Publicly, Trump has accused the media of hyping coronavirus to damage his political standing. Privately, he brooded throughout the weekend about news stories that detailed the ways his administration squandered precious weeks and bungled its handling of the crisis, with much of the blame falling on the president.
“He sees the stories as everyone just being out to get him,” said one administration official, who spoke on the condition of anonymity to describe the president’s mind-set.
Trump is proud of the initial restriction he imposed on travelers from China and has repeatedly complained that he does not get enough credit, to the point of mentioning it in nearly every meeting, several senior Republicans said.
Trump has spent much of the past four days tending to campaign benefactors and preoccupied with his own political future. He has used those settings to complain about what he considers to be coronavirus hysteria in the media and overreaction by financial markets.
“It’s not that big of a deal,” Trump said at one of the events, according to people who heard the comments.
People who interacted with Trump over the weekend at his Mar-a-Lago Club in Palm Beach, Fla., or the nearby Trump International Golf Club, said the president was in gleeful spirits. He stopped by to toast Kimberly Guilfoyle, the girlfriend of his son Donald Trump Jr., at her 51st birthday party.
Doug Deason, a Trump donor in attendance, said, the president shook almost every hand in sight. “What he keyed in on in his remarks is you’ve just got to live your life,” Deason said. “He’s out there shaking hands.”
Trump also shook hands with supporters who gathered Monday at Orlando Sanford International Airport to watch Air Force One land.
Even as Trump continued to glad-hand constituents, two Republican congressmen who interacted with him in recent days, Reps. Douglas A. Collins (Ga.) and Matt Gaetz (Fla.), said Monday that they were quarantining themselves because of contact with a confirmed carrier of the coronavirus at a conservative conference. Rep. Mark Meadows (R-N.C.), who was named Friday as Trump’s new chief of staff, also announced Monday that he was isolating himself after coming in contact with same unidentified person.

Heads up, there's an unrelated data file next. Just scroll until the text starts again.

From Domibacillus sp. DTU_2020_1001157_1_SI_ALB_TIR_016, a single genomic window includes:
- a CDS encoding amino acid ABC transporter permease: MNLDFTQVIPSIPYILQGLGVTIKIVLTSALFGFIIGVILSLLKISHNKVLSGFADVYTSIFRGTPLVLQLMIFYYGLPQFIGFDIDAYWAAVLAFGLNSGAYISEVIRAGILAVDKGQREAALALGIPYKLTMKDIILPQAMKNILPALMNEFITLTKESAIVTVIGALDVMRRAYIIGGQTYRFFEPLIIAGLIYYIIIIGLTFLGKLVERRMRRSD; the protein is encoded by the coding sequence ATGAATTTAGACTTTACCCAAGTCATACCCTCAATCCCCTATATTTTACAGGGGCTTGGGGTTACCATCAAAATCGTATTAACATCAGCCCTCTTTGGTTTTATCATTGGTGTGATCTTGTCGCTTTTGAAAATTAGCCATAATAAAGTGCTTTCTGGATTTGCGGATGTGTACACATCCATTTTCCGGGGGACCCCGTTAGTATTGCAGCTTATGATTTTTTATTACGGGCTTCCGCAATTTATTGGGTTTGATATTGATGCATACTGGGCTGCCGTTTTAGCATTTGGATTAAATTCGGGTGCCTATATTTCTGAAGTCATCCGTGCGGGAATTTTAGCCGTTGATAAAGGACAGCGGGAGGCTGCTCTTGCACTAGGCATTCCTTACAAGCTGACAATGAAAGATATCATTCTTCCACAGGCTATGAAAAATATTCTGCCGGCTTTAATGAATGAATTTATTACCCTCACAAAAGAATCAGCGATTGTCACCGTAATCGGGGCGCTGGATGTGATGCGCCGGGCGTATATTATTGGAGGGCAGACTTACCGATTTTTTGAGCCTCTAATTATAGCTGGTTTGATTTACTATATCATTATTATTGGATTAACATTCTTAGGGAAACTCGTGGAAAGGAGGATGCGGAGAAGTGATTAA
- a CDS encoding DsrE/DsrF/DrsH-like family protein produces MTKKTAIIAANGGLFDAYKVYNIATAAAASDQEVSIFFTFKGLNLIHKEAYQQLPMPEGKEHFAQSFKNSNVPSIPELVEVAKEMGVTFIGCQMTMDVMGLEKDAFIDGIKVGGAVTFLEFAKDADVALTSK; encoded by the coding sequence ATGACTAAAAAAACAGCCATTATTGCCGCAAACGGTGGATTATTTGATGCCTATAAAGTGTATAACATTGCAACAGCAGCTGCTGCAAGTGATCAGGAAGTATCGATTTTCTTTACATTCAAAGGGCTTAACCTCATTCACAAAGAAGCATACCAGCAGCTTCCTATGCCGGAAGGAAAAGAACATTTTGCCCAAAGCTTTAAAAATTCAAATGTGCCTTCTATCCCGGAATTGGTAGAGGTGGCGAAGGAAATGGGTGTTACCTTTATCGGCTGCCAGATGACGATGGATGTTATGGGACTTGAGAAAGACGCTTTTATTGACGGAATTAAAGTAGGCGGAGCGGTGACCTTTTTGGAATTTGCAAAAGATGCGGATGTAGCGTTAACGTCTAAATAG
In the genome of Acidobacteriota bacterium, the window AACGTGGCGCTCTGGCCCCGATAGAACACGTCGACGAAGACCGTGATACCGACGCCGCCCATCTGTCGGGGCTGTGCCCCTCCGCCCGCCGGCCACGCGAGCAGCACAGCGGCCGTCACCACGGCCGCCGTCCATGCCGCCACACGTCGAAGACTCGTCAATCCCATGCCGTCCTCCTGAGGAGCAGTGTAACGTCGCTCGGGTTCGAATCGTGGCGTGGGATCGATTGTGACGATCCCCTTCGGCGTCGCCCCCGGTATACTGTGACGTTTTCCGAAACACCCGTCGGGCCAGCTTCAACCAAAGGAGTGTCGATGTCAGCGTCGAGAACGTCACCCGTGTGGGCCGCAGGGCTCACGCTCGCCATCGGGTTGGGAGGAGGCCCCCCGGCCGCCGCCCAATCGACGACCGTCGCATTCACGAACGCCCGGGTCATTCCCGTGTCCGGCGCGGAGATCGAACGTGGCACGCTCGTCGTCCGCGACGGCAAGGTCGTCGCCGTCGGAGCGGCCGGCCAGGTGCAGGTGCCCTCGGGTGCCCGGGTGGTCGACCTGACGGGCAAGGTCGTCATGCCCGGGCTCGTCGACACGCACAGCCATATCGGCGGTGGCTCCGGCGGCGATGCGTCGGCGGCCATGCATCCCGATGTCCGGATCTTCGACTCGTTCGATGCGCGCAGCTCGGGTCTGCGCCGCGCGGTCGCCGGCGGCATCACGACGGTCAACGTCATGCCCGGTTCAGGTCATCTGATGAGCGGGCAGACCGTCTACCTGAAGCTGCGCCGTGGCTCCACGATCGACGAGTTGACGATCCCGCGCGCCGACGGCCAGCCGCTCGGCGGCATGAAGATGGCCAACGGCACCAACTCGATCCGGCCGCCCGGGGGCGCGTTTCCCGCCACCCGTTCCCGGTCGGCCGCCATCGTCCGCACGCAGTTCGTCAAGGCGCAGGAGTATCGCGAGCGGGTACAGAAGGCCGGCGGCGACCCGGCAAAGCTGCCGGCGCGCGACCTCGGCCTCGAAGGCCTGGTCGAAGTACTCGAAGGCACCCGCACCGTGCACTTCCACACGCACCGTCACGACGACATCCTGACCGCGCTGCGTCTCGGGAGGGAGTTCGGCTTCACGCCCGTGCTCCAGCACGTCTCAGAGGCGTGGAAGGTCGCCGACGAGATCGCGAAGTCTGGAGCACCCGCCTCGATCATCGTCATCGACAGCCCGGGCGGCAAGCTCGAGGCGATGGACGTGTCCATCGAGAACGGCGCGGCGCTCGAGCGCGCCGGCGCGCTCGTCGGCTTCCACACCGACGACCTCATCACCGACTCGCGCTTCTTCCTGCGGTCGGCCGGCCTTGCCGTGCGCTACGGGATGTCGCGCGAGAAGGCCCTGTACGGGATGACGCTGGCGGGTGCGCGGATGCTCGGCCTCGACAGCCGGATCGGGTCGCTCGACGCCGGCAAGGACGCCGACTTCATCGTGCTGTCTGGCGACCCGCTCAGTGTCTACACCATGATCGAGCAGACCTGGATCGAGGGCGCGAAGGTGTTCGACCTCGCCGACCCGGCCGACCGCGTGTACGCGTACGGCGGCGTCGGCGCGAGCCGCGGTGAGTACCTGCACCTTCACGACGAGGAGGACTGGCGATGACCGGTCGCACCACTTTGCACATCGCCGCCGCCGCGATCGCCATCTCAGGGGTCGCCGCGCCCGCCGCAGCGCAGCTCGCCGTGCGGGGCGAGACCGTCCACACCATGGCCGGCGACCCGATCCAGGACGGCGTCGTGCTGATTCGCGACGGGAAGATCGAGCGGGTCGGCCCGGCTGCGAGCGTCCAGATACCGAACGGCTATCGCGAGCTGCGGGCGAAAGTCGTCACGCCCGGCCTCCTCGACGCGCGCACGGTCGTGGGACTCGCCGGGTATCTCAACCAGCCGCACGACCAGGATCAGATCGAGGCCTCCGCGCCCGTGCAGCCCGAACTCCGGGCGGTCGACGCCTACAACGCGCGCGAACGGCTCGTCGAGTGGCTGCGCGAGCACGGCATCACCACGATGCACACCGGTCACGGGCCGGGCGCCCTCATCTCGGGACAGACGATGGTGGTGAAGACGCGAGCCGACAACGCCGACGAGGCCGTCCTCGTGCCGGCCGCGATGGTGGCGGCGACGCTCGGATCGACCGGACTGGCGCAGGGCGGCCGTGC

The Centers for Disease Control and Prevention has advised people not to shake hands, among other preventive measures. But White House press secretary Stephanie Grisham said in a statement that the president and his aides were “conducting business as usual.”
Appearing on Fox News Channel, Grisham said, “The president of the United States, as we all know, is quite a hand washer. He uses hand sanitizer all the time. So he’s not concerned about this at all.”
One reason for Trump’s lack of concern is the stream of information he receives from unofficial channels. Even as government health officials have tried to sound the alarm to the president, he has also heard competing claims from friends he calls between official business and late at night.
Some friends have told Trump that the coronavirus does not seem like a major threat, noting that they don’t know anyone in their communities who has been infected. Some also have sought to flatter Trump by saying that unlike the two septuagenarians running for the Democratic nomination — Joe Biden and Sen. Bernie Sanders (I-Vt.) — Trump, 73, is so healthy that he is not personally at particular risk, according to a senior administration official.
David Axelrod, who was a senior adviser in the Obama White House during the H1N1 outbreak of 2009, said, “This is a situation in which denial and conspiracy theories can lead to catastrophic results.” He added, “You can’t spin an epidemic or pandemic.”
This crisis comes during a season of upheaval in the West Wing. Trump ousted acting White House chief of staff Mick Mulvaney last Friday and replaced him with Meadows, who is known for his loyalty and hard-line conservatism.
Trump’s handling of the coronavirus carries risks for his reelection, now eight months away.
“The baseline of popular government is that we want safety and security — that’s why we have social contracts in the first place — and presidents who provide that are rewarded while presidents who don’t are punished,” historian Jon Meacham said. “The tumult of much of the Trump era has been elective or somewhat abstract. This isn’t. It’s about two of things that matter most to people — health and money.”
Congressional Republicans hoping to hold their Senate majority and win back the House in November’s elections are increasingly on edge, according to aides and former lawmakers who are speaking with vulnerable incumbents.
“It’s really bad for those who have kind of hitched their wagon to the president ahead of this year’s election and are relying on him and his base,” said former senator Jeff Flake (R-Ariz.), a Trump critic.
Brendan Buck, who served as counselor to former House speaker Paul D. Ryan (R-Wis.), said, “It’s way too early to make any long-term predictions about the politics of this. If we’ve learned anything in three years it’s that even the biggest political moments have proven to be pretty fleeting.”
Since Trump put Pence in charge of the coronavirus response on Feb. 26, the vice president and his team have worked to streamline the process, add experts to the task force and arrange near-daily media briefings. They are also trying to ensure that public health officials reach a wider audience, including working to book Surgeon General Jerome Adams on “The Doctor Oz Show” later this week.
After Monday’s meeting, Hogan praised Pence, and said his confidence in the vice president is shared by other governors, Republicans and Democrats alike.
“He’s really made for this,” Hogan said of Pence. “It’s right up his alley. He gave every single governor his personal cellphone number and said to call with any problems.”
Drawing a contrast, Hogan added, “The president could be more effective in personal communications and not tweet as much.”
Anne Gearan and Jeff Stein contributed to this report.